Many of the men who were taken prisoner during and after the 1745 Rebellion were held in prison ships. After Culloden ships could be seen in the Moray Firth, with no room in the town to house all the captives the ships were a floating prison.
Even before the battle of Culloden there were merchantmen sailing into Inverness awaiting a Government victory. Knowing that the town would never be able to hold all the prisoners they made sure they were on hand to help the Government contain the captives.
Conditions on board the vessels were unsurprisingly grim. Prisoners were shackled and often left to lie on the stones and earth that acted as ballast for the vast ships. Whilst the men may have been sheltered from the weather the dark tight confines were susceptible to diseases such as typhus and the men would often go hungry with little rations to share between them.
There are reports from the time of men being taken for ‘delousing’. This involved the men being dunked in the water, sometimes with a stone tied to their ankles. This would have no doubt killed any lice that may have existed but could also prove fatal to the men. One Highlander reported at least six cases of this ‘treatment’ occurring in one day.
Men waited on ships for weeks before going to trial and then they could be transported overseas and transferred to another ship to begin the ordeal once again. Many men died aboard the ships. Withing eight months at least two thirds of the men aboard one ship died. These men were usually the lower classes with no financial support or family to help them. Those of more standing were sometimes able to be housed with appointed guardians which offered far more chance of escape.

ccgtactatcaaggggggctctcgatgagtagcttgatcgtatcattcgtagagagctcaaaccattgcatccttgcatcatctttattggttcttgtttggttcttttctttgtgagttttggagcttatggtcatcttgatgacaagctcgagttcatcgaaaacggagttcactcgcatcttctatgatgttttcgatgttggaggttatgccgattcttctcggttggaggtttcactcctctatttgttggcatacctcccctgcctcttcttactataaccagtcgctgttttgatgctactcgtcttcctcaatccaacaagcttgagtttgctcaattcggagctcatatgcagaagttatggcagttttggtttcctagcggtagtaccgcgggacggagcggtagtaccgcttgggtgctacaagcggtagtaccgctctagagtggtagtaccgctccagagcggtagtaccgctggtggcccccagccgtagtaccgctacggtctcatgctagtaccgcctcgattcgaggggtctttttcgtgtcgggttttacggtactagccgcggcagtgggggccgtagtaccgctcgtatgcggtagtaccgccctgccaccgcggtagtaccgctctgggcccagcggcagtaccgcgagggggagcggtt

Only one record is known of someone escaping a prison ship. A man named Stewart Carmichael was held on board the ‘Pamela’ where rations consisted of slaughterhouse offal from pigs and cattle. He was able to find another use for some of the pigs bladders that were intended for food. Inflating four of the bladders he apparently used them as flotation devices and was able to escape and make his way to the Kent shore.
For those who survived the transport overseas they often faced life as indentured slaves. Some managed to eventually gain their freedom and return home to their native lands whilst others stayed in the colonies and made great fortunes. However, the brutal journeys they had taken would surely not be forgotten.
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All the best,
The Culloden Team